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Dr. K
Dr. K, Psychiatrist
Category: Mental Health
Satisfied Customers: 358
Experience:  15 years clinical experience in all areas of psychiatry. Holistic and practical approach.
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I am in the process of recovering from a mixed episode that

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I am in the process of recovering from a mixed episode that has been present for about 8 weeks. I take 400 mg of Lamicta and had an increase in Seroquel from 200 to 300 mg daily as a means to "break" the episode, but I've still had residual symptoms of delusions (never experienced before) and residual thoughts of suicide though back to the point that these thoughts are really leaving my mind. My question is how long before I feel less vulnerable and fearful that I'm not ever going to get back to stability? I have a wonderful psychiatrist who I've seen weekly and she checks in with me every night. I'm disappointed that I'm not back to full speed and would just like some sort of time frame to expect.


Just to clarify - I'm in no way suicidal - these were just fleeting thoughts that came up during the most intense few weeks.  The delusions were related to infidelity fears regarding my husband of 24 years - which proved to be unfounded

The best indicator of how long it will take to recover from this episode is how long it took you to recover from the last mixed episode you had. Another clue would be how long it took you to recover from any previous manic or depressive episodes (especially if this is your 1st mixed episode). The average time to full recovery is in the range of 2 weeks to 2 months (in severe cases it certainly can take longer).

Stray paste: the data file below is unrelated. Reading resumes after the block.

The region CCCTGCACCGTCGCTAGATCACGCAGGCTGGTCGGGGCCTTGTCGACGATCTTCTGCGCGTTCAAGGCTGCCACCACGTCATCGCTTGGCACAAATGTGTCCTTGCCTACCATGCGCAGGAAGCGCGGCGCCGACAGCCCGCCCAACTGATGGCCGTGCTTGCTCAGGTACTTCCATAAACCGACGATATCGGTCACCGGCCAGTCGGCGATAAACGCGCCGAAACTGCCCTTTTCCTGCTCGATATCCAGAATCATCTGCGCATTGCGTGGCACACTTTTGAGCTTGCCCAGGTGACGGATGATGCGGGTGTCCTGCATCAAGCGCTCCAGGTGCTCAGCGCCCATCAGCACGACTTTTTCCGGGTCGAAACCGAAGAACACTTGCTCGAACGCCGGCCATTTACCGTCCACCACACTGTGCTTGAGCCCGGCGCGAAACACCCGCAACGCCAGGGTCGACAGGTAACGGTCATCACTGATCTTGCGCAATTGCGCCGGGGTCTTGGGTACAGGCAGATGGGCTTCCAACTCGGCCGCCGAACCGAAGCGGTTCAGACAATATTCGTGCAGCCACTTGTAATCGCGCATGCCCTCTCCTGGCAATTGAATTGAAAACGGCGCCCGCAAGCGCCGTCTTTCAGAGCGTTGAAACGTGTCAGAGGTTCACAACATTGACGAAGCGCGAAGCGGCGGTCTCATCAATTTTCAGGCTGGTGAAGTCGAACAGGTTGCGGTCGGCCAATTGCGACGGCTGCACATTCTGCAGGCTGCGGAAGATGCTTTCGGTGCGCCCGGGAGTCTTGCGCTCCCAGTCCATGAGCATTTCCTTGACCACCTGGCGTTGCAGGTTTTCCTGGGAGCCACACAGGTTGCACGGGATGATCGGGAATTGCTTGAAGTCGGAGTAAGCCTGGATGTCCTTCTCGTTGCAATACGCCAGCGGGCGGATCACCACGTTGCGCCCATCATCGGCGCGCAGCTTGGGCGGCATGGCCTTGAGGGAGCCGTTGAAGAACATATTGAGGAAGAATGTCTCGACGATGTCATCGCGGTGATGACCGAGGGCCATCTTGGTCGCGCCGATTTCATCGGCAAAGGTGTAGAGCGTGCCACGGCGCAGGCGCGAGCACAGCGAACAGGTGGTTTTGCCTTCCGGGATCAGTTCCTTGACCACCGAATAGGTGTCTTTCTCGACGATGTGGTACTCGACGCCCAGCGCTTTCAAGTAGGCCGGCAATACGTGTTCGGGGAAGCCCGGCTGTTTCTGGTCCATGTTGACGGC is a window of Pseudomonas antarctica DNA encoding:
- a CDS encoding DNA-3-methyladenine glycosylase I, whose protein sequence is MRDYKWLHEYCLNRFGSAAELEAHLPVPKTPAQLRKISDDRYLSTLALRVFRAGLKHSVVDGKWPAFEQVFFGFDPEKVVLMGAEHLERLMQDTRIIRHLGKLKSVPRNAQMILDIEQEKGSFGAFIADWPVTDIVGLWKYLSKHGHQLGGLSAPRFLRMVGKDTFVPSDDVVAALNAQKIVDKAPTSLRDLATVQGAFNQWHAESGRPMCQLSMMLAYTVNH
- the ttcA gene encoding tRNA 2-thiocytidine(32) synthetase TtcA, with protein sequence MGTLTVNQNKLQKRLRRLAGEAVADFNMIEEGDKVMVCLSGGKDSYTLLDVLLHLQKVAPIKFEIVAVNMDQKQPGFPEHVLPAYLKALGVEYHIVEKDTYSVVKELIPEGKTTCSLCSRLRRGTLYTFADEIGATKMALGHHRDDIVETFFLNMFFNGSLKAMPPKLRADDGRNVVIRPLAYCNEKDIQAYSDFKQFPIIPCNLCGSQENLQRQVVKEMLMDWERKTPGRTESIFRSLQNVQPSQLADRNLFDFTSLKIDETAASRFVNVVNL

The good news is that you are doing many of the best things possible to heal: taking meds, seeing your psychiatrist, psychotherapy, & exercising. The more different treatments you pursue, the quicker you will heal.

You could also consider increasing the frequency of psychotherapy (you would need to discuss that with your own therapist). In general, I advise weekly psychotherapy...unless you are doing CBT (cognitive behavioral therapy) and doing various homework assignments in between sessions.

If you are getting really frustrated, you could discuss med changes with your doc (like continuing to increase the seroquel). The advantage of being a little aggressive with med changes is quicker control of symptoms...the down side being increased chance of side effects.

I also recommend learning some formal relaxation therapy, which are techniques proven by sophisticated studies using brain scans (CT, MRI, EEG, pet scans) to improve brain function. By formal relaxation therapy I mean yoga, meditation, or similar methods. Having relaxing hobbies is also important, but not quite the same as formal relaxation therapy.

And remember you can't separate emotional health from physical health, so besides exercise, nutrition is vital.

There are also several self-help books you can read which will help.
1) "The Seven Spiritual Laws of Success" by Deepak Chopra, 2) "The Feeling Good Handbook" by David D. Burns; 3) "The Depression Workbook: A Guide for Living with Depression and Manic Depression" by Mary Ellen Copeland and Matthew McKay, and 4) "The Relaxation & Stress Reduction Workbook" by XXXXX XXXXX.

I hope this helps. Let me know if you need more feedback. Good luck & take care.
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